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Sometimes the less we spend on food, the better we eat.  Maybe because I have to plan a little more, put a little extra work in to coax meals out of dry beans or little bags of buckwheat groats that have been sitting in the pantry too long. I love cooking with buckwheat.  The taste reminds me of the savory buckwheat crepes I ate in Brittany all those summers ago, and because buckwheat is actually a seed (and not a true grain) it is gluten-free and I think agrees with my system much better than real flour does. So recently I decided to use some buckwheat to make a dutch baby pancake (basically, a one pan, eggier version of pancakes). I love the texture of these, and one “pancake” will work pretty well as a weekend lunch for John, Will, and me.  We had some blueberries in the freezer so I tossed a handful of those in, and added ginger for a little kick. We ate it with the last drops of the maple syrup. And butter and milk. Perfect, filling fall weather food. DSC_1041 Blueberry Ginger Buckwheat Dutch Baby 1 c. buckwheat flour (or half buckwheat and half regular flour if you aren’t used to the earthy taste of buckwheat– though John usually doesn’t care for things made of 100% buckwheat, and I don’t think he even noticed that this was made with something other than regular flour– the soaking process seemed to mitigate the buckwheat flavor) 1 c. water plus 2 T yogurt or whey or apple cider vinegar (or instead of water and the whey or ACV you can use one cup of buttermilk or yogurt) 4 eggs 1 t. vanilla extract 1/2 t.  salt 1/2 t. ground ginger dash of cinnamon 1 c. water (or whole milk) 4 T butter or coconut oil 1/2 c. (or more) fresh or frozen blueberries 1. Soak flour overnight (or up to 24 hours) in the water plus yogurt, whey, or ACV. (After adding the liquids, stir to make sure everything is well incorporated before letting it soak.) 2. The next day, or when ready to cook, heat oven to 350 degrees and add coconut oil or butter to an 8″ pan.  Place in oven until oil/butter is melted. 3. Meanwhile, whisk the eggs and add them, along with the remaining ingredients, to the flour that has been soaking.  Pull out the pan with the melted butter or oil, swish melted fat around to coat the pan and then pour the rest of the oil into the batter.  Stir batter until everything is incorporated, pour into pan, and bake for about 20 minutes, or until the pancake is lightly browned on the edges and set. *Obviously, you can leave out the ginger and blueberries if you’d like.  Substitute another kind of fruit, or add chocolate chips instead! Or leave plain! Or omit vanilla extract, fruit, and spices and add a cup of grated cheese to make a nice savory variation.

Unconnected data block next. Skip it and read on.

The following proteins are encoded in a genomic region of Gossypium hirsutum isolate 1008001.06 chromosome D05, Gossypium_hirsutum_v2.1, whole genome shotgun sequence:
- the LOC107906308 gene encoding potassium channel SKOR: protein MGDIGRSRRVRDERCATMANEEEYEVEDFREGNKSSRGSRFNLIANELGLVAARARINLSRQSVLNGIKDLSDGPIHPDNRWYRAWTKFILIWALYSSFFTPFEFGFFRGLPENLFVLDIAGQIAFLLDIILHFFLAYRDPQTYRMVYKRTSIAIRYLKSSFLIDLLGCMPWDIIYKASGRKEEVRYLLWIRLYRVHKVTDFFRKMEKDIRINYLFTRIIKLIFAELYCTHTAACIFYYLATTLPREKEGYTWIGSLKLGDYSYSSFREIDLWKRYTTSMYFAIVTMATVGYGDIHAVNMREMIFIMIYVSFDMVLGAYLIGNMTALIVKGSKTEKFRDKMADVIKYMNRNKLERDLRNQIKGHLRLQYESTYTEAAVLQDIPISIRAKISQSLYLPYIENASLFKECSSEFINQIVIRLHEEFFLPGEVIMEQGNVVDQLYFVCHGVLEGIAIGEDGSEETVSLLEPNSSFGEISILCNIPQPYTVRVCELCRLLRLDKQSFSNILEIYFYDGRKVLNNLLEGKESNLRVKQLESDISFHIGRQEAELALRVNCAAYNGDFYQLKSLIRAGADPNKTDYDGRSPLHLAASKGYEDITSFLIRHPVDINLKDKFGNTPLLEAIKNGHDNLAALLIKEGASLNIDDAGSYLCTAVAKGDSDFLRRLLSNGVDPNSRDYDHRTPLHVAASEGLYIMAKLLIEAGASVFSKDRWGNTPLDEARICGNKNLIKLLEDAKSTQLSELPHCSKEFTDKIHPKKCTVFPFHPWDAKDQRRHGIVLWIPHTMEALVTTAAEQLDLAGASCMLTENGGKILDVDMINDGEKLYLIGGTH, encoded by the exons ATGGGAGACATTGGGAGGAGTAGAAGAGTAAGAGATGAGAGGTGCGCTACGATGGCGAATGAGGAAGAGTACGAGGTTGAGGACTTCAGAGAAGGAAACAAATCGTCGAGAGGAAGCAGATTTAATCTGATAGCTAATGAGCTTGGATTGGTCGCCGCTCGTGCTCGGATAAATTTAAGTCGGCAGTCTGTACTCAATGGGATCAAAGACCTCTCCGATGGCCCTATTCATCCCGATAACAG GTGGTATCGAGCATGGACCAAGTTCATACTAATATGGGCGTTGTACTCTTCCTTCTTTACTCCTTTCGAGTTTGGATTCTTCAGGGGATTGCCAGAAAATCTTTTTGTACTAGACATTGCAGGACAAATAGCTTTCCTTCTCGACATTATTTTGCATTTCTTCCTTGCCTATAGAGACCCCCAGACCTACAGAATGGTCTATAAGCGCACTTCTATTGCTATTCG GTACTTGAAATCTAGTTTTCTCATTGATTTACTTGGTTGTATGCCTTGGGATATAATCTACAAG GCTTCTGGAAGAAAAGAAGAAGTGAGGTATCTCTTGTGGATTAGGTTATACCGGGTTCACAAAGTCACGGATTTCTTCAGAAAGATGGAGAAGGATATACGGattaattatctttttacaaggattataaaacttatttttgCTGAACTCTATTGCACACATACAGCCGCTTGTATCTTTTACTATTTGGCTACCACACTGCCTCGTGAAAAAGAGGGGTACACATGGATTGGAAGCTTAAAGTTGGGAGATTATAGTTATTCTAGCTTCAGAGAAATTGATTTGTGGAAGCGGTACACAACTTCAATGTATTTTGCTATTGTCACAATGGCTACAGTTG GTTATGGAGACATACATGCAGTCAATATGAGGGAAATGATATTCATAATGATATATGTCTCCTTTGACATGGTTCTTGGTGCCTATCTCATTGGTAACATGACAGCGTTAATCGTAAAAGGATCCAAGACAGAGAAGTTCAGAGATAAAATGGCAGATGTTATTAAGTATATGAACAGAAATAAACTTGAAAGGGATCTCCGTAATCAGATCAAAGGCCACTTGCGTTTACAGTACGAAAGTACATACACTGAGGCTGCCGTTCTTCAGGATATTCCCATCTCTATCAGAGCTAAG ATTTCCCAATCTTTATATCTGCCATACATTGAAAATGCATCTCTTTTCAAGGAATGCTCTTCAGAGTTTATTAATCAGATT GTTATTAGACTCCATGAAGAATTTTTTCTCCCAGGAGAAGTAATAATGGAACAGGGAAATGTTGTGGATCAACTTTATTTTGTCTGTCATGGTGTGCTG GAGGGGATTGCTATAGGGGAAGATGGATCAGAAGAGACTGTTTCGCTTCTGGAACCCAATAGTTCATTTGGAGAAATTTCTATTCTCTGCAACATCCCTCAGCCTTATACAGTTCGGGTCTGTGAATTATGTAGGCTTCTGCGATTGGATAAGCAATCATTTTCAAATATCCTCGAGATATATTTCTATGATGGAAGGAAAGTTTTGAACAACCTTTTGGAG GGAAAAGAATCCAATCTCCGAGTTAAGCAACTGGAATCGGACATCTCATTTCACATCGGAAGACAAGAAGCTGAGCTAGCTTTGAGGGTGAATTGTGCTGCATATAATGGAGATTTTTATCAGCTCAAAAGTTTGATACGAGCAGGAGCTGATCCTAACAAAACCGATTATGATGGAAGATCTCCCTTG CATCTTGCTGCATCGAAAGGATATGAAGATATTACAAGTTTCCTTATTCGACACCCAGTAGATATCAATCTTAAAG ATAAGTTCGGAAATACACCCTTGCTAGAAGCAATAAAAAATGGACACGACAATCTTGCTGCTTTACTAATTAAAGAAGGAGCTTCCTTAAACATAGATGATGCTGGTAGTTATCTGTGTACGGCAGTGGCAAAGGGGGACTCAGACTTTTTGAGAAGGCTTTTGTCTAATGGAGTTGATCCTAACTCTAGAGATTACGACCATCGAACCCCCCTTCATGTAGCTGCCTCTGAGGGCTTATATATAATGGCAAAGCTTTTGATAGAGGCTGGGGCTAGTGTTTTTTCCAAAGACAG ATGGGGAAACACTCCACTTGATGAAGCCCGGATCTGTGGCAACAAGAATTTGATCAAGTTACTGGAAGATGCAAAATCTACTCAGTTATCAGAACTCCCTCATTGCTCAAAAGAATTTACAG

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Eating from the Pantry for August